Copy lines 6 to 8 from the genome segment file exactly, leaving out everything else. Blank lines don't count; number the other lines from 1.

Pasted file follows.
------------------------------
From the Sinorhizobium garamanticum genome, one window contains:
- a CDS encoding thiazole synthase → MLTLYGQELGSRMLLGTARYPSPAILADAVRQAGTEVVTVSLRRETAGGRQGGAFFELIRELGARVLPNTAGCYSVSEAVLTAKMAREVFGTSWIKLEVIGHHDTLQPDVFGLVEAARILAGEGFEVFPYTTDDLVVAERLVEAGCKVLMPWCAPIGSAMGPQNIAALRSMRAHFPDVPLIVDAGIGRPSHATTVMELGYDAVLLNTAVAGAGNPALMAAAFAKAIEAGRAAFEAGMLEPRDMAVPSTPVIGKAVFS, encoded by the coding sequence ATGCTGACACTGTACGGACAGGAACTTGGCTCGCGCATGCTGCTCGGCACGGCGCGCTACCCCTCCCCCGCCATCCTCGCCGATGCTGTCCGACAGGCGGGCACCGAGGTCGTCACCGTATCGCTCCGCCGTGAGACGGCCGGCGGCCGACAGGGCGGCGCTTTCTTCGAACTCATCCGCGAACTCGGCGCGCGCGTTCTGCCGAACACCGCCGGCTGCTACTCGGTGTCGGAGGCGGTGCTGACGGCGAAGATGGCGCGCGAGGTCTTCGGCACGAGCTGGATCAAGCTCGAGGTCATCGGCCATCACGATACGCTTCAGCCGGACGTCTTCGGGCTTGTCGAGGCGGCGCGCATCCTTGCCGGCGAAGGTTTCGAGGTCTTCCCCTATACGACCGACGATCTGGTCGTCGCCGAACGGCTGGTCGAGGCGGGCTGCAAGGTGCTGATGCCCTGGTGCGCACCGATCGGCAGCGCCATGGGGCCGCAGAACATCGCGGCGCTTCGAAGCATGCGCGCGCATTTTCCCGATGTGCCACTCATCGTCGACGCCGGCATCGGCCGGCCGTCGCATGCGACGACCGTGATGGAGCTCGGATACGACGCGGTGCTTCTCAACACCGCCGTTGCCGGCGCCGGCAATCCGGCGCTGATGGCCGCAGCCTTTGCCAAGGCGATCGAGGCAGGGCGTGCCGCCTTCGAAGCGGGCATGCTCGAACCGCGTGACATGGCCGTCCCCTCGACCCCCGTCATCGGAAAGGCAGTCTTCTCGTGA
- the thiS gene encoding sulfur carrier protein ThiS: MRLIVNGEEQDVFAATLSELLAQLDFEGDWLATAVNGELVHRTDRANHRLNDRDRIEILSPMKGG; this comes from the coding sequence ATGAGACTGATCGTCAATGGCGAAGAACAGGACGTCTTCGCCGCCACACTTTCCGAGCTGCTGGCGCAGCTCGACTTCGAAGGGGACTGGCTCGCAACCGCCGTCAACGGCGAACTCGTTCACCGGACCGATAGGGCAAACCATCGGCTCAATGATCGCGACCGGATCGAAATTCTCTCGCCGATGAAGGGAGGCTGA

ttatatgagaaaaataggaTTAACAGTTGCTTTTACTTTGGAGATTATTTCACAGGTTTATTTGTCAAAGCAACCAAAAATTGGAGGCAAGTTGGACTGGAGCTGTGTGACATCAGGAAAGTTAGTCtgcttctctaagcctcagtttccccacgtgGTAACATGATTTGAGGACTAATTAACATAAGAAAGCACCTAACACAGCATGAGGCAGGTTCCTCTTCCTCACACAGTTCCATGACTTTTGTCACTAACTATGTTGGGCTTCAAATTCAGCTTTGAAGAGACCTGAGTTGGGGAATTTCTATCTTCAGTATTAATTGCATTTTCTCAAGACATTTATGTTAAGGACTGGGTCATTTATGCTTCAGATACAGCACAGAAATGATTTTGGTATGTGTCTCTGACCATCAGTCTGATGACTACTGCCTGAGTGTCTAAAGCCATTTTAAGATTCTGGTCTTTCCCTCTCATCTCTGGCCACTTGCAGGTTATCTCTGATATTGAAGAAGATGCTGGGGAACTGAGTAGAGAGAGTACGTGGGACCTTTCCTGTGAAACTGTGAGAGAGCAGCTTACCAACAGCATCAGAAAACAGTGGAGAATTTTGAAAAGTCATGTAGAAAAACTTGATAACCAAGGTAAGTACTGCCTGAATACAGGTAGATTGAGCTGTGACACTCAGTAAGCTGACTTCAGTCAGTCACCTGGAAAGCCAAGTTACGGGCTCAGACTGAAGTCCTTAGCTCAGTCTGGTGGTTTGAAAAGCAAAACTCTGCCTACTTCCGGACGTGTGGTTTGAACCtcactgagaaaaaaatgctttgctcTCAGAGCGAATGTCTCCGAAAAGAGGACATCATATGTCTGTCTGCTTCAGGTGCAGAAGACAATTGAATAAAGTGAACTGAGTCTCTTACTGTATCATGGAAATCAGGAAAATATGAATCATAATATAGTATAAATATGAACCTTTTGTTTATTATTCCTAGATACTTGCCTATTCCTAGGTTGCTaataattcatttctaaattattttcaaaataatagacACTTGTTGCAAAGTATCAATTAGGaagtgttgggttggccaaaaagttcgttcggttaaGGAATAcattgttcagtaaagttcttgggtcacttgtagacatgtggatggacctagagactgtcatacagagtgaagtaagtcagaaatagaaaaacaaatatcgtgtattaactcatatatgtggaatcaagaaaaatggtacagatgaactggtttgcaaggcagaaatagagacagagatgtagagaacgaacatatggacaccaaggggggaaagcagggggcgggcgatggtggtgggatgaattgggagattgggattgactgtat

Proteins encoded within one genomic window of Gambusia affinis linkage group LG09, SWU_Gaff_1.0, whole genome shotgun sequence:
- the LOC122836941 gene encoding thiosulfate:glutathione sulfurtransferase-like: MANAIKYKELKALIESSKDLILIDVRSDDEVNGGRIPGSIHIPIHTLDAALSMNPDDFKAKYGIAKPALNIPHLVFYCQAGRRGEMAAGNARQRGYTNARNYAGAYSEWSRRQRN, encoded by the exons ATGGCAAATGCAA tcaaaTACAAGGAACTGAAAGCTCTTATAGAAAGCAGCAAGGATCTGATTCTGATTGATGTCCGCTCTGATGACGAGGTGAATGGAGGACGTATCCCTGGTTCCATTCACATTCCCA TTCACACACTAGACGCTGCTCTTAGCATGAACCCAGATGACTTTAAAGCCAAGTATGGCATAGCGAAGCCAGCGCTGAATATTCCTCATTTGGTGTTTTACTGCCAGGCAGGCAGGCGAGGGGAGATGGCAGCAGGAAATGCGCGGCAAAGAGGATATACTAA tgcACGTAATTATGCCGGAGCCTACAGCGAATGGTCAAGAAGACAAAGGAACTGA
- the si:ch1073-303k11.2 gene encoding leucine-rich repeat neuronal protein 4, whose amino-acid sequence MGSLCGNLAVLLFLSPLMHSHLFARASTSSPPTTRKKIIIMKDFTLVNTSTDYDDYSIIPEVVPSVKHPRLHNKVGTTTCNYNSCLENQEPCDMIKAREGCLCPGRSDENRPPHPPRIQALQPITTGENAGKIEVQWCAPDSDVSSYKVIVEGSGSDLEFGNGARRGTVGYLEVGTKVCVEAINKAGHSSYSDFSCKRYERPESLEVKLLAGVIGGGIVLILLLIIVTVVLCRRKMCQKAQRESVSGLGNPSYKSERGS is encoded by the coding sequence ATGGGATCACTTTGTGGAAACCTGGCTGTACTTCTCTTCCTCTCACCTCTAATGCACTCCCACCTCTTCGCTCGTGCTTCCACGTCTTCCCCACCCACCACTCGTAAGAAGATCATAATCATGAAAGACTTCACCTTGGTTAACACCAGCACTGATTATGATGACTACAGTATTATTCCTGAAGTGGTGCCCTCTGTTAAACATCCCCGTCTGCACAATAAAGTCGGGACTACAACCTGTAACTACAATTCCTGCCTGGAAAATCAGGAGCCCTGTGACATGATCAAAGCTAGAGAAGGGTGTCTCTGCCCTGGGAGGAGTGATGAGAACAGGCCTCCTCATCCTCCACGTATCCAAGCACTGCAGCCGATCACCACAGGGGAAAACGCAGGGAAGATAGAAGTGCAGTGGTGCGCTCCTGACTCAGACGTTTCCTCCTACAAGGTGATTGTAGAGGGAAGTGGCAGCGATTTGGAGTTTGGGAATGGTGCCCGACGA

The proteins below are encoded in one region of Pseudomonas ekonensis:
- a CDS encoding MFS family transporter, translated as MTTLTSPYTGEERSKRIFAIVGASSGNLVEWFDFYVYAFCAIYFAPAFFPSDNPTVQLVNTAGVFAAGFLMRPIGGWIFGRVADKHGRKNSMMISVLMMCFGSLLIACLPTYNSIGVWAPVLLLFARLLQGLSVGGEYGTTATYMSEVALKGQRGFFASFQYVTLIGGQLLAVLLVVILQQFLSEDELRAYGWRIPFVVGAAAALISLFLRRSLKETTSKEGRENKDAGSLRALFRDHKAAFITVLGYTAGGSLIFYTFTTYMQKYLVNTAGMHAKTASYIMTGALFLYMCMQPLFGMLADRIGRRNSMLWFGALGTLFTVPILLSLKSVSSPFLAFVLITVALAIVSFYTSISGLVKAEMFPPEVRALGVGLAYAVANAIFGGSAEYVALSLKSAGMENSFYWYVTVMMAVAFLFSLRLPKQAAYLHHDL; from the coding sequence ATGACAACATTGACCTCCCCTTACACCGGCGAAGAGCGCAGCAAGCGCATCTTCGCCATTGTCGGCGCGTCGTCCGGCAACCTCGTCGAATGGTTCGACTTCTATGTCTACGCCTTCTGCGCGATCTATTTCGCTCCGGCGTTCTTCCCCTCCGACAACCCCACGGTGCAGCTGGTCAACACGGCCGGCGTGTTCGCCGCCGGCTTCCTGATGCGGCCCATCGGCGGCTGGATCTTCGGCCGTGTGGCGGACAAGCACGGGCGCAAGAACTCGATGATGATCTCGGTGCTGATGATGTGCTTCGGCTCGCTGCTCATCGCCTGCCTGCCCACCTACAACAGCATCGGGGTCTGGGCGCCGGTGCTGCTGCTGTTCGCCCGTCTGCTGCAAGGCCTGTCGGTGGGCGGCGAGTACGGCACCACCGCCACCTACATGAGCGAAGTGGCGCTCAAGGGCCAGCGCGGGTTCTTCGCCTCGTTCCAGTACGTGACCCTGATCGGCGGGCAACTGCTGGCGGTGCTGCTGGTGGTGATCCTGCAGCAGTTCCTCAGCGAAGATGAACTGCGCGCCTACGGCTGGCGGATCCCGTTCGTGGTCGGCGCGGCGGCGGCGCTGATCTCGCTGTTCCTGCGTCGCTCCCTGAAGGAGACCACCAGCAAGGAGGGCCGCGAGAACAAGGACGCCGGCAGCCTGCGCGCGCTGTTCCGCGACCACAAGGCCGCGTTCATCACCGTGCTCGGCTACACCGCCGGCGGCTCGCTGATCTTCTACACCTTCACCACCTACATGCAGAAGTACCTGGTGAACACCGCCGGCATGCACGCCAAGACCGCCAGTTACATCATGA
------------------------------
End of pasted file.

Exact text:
- the LOC122836941 gene encoding thiosulfate:glutathione sulfurtransferase-like: MANAIKYKELKALIESSKDLILIDVRSDDEVNGGRIPGSIHIPIHTLDAALSMNPDDFKAKYGIAKPALNIPHLVFYCQAGRRGEMAAGNARQRGYTNARNYAGAYSEWSRRQRN, encoded by the exons ATGGCAAATGCAA tcaaaTACAAGGAACTGAAAGCTCTTATAGAAAGCAGCAAGGATCTGATTCTGATTGATGTCCGCTCTGATGACGAGGTGAATGGAGGACGTATCCCTGGTTCCATTCACATTCCCA TTCACACACTAGACGCTGCTCTTAGCATGAACCCAGATGACTTTAAAGCCAAGTATGGCATAGCGAAGCCAGCGCTGAATATTCCTCATTTGGTGTTTTACTGCCAGGCAGGCAGGCGAGGGGAGATGGCAGCAGGAAATGCGCGGCAAAGAGGATATACTAA tgcACGTAATTATGCCGGAGCCTACAGCGAATGGTCAAGAAGACAAAGGAACTGA
- the si:ch1073-303k11.2 gene encoding leucine-rich repeat neuronal protein 4, whose amino-acid sequence MGSLCGNLAVLLFLSPLMHSHLFARASTSSPPTTRKKIIIMKDFTLVNTSTDYDDYSIIPEVVPSVKHPRLHNKVGTTTCNYNSCLENQEPCDMIKAREGCLCPGRSDENRPPHPPRIQALQPITTGENAGKIEVQWCAPDSDVSSYKVIVEGSGSDLEFGNGARRGTVGYLEVGTKVCVEAINKAGHSSYSDFSCKRYERPESLEVKLLAGVIGGGIVLILLLIIVTVVLCRRKMCQKAQRESVSGLGNPSYKSERGS is encoded by the coding sequence ATGGGATCACTTTGTGGAAACCTGGCTGTACTTCTCTTCCTCTCACCTCTAATGCACTCCCACCTCTTCGCTCGTGCTTCCACGTCTTCCCCACCCACCACTCGTAAGAAGATCATAATCATGAAAGACTTCACCTTGGTTAACACCAGCACTGATTATGATGACTACAGTATTATTCCTGAAGTGGTGCCCTCTGTTAAACATCCCCGTCTGCACAATAAAGTCGGGACTACAACCTGTAACTACAATTCCTGCCTGGAAAATCAGGAGCCCTGTGACATGATCAAAGCTAGAGAAGGGTGTCTCTGCCCTGGGAGGAGTGATGAGAACAGGCCTCCTCATCCTCCACGTATCCAAGCACTGCAGCCGATCACCACAGGGGAAAACGCAGGGAAGATAGAAGTGCAGTGGTGCGCTCCTGACTCAGACGTTTCCTCCTACAAGGTGATTGTAGAGGGAAGTGGCAGCGATTTGGAGTTTGGGAATGGTGCCCGACGA

The proteins below are encoded in one region of Pseudomonas ekonensis: